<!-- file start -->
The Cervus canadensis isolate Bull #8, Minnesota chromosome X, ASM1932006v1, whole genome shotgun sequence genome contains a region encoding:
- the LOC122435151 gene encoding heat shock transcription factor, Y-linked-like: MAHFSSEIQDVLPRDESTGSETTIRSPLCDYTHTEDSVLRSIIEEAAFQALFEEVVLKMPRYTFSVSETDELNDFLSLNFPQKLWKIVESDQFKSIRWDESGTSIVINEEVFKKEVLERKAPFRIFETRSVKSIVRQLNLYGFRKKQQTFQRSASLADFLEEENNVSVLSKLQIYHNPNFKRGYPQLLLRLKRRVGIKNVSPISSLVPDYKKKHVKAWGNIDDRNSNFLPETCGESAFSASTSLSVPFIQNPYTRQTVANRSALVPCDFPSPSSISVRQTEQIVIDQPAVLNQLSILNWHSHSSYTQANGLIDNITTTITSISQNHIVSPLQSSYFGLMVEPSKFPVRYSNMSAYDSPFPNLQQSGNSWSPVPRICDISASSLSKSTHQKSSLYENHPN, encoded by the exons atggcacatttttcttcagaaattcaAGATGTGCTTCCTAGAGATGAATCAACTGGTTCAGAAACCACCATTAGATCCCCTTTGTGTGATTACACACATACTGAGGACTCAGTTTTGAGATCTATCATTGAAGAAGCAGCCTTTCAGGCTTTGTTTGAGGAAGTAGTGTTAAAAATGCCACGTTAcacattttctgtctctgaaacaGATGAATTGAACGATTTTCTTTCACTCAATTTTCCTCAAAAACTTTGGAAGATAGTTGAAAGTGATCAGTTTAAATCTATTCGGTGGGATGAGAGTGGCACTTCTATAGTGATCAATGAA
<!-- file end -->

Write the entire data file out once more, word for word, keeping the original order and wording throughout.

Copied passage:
The Cervus canadensis isolate Bull #8, Minnesota chromosome X, ASM1932006v1, whole genome shotgun sequence genome contains a region encoding:
- the LOC122435151 gene encoding heat shock transcription factor, Y-linked-like: MAHFSSEIQDVLPRDESTGSETTIRSPLCDYTHTEDSVLRSIIEEAAFQALFEEVVLKMPRYTFSVSETDELNDFLSLNFPQKLWKIVESDQFKSIRWDESGTSIVINEEVFKKEVLERKAPFRIFETRSVKSIVRQLNLYGFRKKQQTFQRSASLADFLEEENNVSVLSKLQIYHNPNFKRGYPQLLLRLKRRVGIKNVSPISSLVPDYKKKHVKAWGNIDDRNSNFLPETCGESAFSASTSLSVPFIQNPYTRQTVANRSALVPCDFPSPSSISVRQTEQIVIDQPAVLNQLSILNWHSHSSYTQANGLIDNITTTITSISQNHIVSPLQSSYFGLMVEPSKFPVRYSNMSAYDSPFPNLQQSGNSWSPVPRICDISASSLSKSTHQKSSLYENHPN, encoded by the exons atggcacatttttcttcagaaattcaAGATGTGCTTCCTAGAGATGAATCAACTGGTTCAGAAACCACCATTAGATCCCCTTTGTGTGATTACACACATACTGAGGACTCAGTTTTGAGATCTATCATTGAAGAAGCAGCCTTTCAGGCTTTGTTTGAGGAAGTAGTGTTAAAAATGCCACGTTAcacattttctgtctctgaaacaGATGAATTGAACGATTTTCTTTCACTCAATTTTCCTCAAAAACTTTGGAAGATAGTTGAAAGTGATCAGTTTAAATCTATTCGGTGGGATGAGAGTGGCACTTCTATAGTGATCAATGAA